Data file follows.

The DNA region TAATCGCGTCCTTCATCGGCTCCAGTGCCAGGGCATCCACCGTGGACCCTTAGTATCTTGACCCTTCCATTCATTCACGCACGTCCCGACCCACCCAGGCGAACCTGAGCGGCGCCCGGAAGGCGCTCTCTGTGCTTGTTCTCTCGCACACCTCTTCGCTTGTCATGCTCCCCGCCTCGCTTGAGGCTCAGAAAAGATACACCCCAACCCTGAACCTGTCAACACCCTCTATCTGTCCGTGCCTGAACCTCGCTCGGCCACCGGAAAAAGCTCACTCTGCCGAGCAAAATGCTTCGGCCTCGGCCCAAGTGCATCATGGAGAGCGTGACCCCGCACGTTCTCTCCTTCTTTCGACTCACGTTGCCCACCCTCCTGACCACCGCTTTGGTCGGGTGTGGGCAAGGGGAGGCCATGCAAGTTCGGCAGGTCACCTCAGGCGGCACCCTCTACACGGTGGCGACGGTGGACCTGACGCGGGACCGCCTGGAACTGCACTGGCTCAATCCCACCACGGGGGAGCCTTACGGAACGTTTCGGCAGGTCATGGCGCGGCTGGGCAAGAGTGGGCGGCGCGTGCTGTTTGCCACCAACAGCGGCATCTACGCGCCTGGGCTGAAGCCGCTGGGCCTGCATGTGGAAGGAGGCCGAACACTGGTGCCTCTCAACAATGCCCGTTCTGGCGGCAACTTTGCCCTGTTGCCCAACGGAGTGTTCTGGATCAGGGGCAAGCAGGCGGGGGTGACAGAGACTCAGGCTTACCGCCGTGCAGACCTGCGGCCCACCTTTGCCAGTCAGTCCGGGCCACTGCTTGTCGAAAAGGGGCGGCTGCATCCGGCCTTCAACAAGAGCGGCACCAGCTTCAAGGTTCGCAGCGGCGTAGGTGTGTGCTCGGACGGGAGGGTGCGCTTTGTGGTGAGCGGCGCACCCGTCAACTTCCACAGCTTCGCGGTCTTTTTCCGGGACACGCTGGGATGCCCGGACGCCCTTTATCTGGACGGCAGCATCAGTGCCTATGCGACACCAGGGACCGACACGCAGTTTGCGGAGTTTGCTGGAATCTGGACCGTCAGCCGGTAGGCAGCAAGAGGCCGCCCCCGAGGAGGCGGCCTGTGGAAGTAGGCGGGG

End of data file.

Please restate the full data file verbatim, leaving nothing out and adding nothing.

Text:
The DNA region TAATCGCGTCCTTCATCGGCTCCAGTGCCAGGGCATCCACCGTGGACCCTTAGTATCTTGACCCTTCCATTCATTCACGCACGTCCCGACCCACCCAGGCGAACCTGAGCGGCGCCCGGAAGGCGCTCTCTGTGCTTGTTCTCTCGCACACCTCTTCGCTTGTCATGCTCCCCGCCTCGCTTGAGGCTCAGAAAAGATACACCCCAACCCTGAACCTGTCAACACCCTCTATCTGTCCGTGCCTGAACCTCGCTCGGCCACCGGAAAAAGCTCACTCTGCCGAGCAAAATGCTTCGGCCTCGGCCCAAGTGCATCATGGAGAGCGTGACCCCGCACGTTCTCTCCTTCTTTCGACTCACGTTGCCCACCCTCCTGACCACCGCTTTGGTCGGGTGTGGGCAAGGGGAGGCCATGCAAGTTCGGCAGGTCACCTCAGGCGGCACCCTCTACACGGTGGCGACGGTGGACCTGACGCGGGACCGCCTGGAACTGCACTGGCTCAATCCCACCACGGGGGAGCCTTACGGAACGTTTCGGCAGGTCATGGCGCGGCTGGGCAAGAGTGGGCGGCGCGTGCTGTTTGCCACCAACAGCGGCATCTACGCGCCTGGGCTGAAGCCGCTGGGCCTGCATGTGGAAGGAGGCCGAACACTGGTGCCTCTCAACAATGCCCGTTCTGGCGGCAACTTTGCCCTGTTGCCCAACGGAGTGTTCTGGATCAGGGGCAAGCAGGCGGGGGTGACAGAGACTCAGGCTTACCGCCGTGCAGACCTGCGGCCCACCTTTGCCAGTCAGTCCGGGCCACTGCTTGTCGAAAAGGGGCGGCTGCATCCGGCCTTCAACAAGAGCGGCACCAGCTTCAAGGTTCGCAGCGGCGTAGGTGTGTGCTCGGACGGGAGGGTGCGCTTTGTGGTGAGCGGCGCACCCGTCAACTTCCACAGCTTCGCGGTCTTTTTCCGGGACACGCTGGGATGCCCGGACGCCCTTTATCTGGACGGCAGCATCAGTGCCTATGCGACACCAGGGACCGACACGCAGTTTGCGGAGTTTGCTGGAATCTGGACCGTCAGCCGGTAGGCAGCAAGAGGCCGCCCCCGAGGAGGCGGCCTGTGGAAGTAGGCGGGG